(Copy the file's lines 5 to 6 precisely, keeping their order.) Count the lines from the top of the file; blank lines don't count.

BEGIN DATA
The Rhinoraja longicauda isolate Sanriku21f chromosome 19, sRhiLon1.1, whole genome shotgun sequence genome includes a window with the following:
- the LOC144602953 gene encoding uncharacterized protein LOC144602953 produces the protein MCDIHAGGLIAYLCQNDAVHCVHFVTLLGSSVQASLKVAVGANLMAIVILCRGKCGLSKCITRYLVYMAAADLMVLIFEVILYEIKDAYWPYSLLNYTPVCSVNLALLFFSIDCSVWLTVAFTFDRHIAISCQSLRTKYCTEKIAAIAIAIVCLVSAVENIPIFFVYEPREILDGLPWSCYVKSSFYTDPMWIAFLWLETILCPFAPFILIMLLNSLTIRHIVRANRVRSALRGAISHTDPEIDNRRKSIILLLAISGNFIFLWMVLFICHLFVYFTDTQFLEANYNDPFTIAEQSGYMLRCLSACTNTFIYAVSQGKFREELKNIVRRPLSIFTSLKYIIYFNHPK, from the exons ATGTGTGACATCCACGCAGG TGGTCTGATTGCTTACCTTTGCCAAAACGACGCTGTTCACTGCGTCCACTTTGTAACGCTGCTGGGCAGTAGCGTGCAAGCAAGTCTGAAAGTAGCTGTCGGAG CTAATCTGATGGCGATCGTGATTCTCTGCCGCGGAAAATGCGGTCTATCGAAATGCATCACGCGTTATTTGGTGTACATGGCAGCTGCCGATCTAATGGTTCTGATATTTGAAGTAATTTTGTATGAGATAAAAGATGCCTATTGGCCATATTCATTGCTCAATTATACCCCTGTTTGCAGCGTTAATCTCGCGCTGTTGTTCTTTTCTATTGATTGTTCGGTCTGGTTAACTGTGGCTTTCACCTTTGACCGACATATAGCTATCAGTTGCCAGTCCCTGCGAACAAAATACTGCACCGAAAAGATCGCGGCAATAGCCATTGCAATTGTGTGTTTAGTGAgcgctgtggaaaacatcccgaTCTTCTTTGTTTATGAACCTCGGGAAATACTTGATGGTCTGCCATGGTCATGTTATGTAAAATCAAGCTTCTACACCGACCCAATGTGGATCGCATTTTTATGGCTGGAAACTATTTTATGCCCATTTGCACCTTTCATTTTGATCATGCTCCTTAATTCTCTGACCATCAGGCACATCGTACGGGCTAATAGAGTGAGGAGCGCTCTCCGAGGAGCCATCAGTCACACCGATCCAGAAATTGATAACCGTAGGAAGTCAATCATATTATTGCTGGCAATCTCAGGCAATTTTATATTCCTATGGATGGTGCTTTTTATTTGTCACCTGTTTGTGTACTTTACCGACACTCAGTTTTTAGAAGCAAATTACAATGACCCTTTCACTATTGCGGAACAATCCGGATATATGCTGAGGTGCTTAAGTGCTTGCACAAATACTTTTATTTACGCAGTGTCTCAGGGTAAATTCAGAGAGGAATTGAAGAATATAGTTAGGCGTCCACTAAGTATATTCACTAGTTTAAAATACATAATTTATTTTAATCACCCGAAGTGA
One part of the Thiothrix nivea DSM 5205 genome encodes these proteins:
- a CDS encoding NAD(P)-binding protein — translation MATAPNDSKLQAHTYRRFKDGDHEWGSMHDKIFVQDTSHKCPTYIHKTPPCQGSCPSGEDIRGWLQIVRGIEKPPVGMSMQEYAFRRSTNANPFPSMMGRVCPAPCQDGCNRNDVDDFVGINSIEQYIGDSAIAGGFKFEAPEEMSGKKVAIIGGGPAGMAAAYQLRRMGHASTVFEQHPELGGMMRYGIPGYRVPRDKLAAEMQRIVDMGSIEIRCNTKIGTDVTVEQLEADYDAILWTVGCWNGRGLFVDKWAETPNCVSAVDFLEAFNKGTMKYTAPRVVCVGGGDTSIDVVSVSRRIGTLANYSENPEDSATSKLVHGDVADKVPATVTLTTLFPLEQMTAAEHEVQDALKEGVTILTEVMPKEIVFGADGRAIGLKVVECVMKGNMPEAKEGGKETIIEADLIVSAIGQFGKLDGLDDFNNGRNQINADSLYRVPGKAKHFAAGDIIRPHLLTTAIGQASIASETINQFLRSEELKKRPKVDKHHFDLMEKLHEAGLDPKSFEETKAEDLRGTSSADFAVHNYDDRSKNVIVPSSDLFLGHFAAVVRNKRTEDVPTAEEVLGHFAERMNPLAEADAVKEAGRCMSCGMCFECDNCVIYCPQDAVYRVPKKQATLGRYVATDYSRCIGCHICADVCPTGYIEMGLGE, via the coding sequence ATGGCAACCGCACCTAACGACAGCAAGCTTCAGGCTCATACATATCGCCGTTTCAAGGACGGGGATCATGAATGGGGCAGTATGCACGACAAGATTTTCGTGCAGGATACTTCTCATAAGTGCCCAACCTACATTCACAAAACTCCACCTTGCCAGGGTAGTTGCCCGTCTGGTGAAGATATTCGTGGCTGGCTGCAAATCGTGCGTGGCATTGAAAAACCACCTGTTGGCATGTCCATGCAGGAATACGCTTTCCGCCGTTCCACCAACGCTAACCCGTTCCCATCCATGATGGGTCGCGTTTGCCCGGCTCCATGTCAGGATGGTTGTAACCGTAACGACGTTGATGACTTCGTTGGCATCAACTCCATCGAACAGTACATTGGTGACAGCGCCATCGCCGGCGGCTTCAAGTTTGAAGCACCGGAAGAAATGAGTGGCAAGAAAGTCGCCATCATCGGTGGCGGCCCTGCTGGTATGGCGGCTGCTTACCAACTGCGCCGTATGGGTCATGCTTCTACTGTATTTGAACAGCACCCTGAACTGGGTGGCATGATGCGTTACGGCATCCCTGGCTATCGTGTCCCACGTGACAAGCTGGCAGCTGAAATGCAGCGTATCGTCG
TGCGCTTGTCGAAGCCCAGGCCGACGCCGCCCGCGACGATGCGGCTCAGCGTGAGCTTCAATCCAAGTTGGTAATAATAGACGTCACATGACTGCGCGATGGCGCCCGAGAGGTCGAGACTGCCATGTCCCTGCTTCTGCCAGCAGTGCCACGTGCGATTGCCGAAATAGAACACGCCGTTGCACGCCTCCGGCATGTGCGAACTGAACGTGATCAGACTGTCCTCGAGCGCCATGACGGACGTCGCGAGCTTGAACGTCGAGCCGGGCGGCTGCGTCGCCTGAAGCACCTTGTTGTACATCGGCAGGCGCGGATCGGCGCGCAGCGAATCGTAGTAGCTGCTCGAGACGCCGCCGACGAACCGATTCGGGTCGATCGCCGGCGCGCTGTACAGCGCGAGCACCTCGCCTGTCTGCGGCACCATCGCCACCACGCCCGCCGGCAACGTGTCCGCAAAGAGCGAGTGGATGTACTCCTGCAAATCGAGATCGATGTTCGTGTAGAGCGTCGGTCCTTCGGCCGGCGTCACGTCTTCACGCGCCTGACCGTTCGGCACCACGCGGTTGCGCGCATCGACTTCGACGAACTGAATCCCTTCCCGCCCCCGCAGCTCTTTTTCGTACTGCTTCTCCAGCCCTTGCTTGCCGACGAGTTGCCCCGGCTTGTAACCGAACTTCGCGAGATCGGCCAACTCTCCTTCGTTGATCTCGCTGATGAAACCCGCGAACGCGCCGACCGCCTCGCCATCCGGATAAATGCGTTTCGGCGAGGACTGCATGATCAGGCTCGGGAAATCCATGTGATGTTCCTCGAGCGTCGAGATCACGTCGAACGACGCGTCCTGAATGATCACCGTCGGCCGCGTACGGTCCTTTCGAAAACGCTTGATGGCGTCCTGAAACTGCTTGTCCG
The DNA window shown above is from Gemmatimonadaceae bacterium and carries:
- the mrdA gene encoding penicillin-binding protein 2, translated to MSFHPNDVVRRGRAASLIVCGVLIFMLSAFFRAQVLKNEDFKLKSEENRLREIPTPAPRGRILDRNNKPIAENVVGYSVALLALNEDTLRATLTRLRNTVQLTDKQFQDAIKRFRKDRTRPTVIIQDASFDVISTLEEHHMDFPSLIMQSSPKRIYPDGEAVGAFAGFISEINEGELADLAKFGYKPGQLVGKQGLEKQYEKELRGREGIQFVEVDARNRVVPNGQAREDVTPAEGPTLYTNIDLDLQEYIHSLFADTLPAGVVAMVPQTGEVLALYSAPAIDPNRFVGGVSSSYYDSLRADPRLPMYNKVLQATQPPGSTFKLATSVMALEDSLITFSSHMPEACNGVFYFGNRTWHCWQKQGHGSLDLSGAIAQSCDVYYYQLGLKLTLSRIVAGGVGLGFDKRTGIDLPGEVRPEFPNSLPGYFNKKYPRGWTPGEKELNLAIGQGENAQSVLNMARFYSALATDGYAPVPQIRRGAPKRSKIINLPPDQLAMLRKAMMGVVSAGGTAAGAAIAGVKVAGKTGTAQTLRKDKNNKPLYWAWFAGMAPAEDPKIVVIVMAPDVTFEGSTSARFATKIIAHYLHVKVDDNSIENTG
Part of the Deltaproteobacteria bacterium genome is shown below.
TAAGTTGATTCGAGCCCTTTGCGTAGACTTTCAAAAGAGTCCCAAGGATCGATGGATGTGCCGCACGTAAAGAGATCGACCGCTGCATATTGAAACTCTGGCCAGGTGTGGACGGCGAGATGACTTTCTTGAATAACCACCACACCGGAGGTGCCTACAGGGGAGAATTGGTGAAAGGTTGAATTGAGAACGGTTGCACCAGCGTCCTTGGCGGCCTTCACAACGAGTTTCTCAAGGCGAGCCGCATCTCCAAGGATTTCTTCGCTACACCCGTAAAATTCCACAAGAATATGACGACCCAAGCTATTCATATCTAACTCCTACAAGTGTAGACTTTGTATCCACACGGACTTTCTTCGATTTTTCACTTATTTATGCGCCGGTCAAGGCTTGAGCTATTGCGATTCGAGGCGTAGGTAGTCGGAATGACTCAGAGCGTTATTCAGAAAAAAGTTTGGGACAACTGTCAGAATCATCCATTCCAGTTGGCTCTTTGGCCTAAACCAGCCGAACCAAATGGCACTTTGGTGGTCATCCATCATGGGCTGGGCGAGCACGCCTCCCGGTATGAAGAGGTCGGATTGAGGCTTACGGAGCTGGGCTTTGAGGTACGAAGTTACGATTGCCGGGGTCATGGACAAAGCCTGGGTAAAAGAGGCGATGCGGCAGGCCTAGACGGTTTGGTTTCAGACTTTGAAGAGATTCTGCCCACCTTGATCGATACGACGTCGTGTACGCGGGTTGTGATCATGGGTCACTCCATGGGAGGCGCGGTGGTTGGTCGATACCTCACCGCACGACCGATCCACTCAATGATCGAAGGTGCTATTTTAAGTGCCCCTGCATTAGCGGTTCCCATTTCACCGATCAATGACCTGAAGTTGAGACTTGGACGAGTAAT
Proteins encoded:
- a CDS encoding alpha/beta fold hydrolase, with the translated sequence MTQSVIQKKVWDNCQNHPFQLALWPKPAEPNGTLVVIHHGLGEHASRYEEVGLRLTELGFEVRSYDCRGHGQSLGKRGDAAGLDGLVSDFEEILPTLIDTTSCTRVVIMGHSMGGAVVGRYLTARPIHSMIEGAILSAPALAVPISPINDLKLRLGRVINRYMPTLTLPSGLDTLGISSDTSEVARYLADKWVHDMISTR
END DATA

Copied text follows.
TGCGCTTGTCGAAGCCCAGGCCGACGCCGCCCGCGACGATGCGGCTCAGCGTGAGCTTCAATCCAAGTTGGTAATAATAGACGTCACATGACTGCGCGATGGCGCCCGAGAGGTCGAGACTGCCATGTCCCTGCTTCTGCCAGCAGTGCCACGTGCGATTGCCGAAATAGAACACGCCGTTGCACGCCTCCGGCATGTGCGAACTGAACGTGATCAGACTGTCCTCGAGCGCCATGACGGACGTCGCGAGCTTGAACGTCGAGCCGGGCGGCTGCGTCGCCTGAAGCACCTTGTTGTACATCGGCAGGCGCGGATCGGCGCGCAGCGAATCGTAGTAGCTGCTCGAGACGCCGCCGACGAACCGATTCGGGTCGATCGCCGGCGCGCTGTACAGCGCGAGCACCTCGCCTGTCTGCGGCACCATCGCCACCACGCCCGCCGGCAACGTGTCCGCAAAGAGCGAGTGGATGTACTCCTGCAAATCGAGATCGATGTTCGTGTAGAGCGTCGGTCCTTCGGCCGGCGTCACGTCTTCACGCGCCTGACCGTTCGGCACCACGCGGTTGCGCGCATCGACTTCGACGAACTGAATCCCTTCCCGCCCCCGCAGCTCTTTTTCGTACTGCTTCTCCAGCCCTTGCTTGCCGACGAGTTGCCCCGGCTTGTAACCGAACTTCGCGAGATCGGCCAACTCTCCTTCGTTGATCTCGCTGATGAAACCCGCGAACGCGCCGACCGCCTCGCCATCCGGATAAATGCGTTTCGGCGAGGACTGCATGATCAGGCTCGGGAAATCCATGTGATGTTCCTCGAGCGTCGAGATCACGTCGAACGACGCGTCCTGAATGATCACCGTCGGCCGCGTACGGTCCTTTCGAAAACGCTTGATGGCGTCCTGAAACTGCTTGTCCG
The DNA window shown above is from Gemmatimonadaceae bacterium and carries: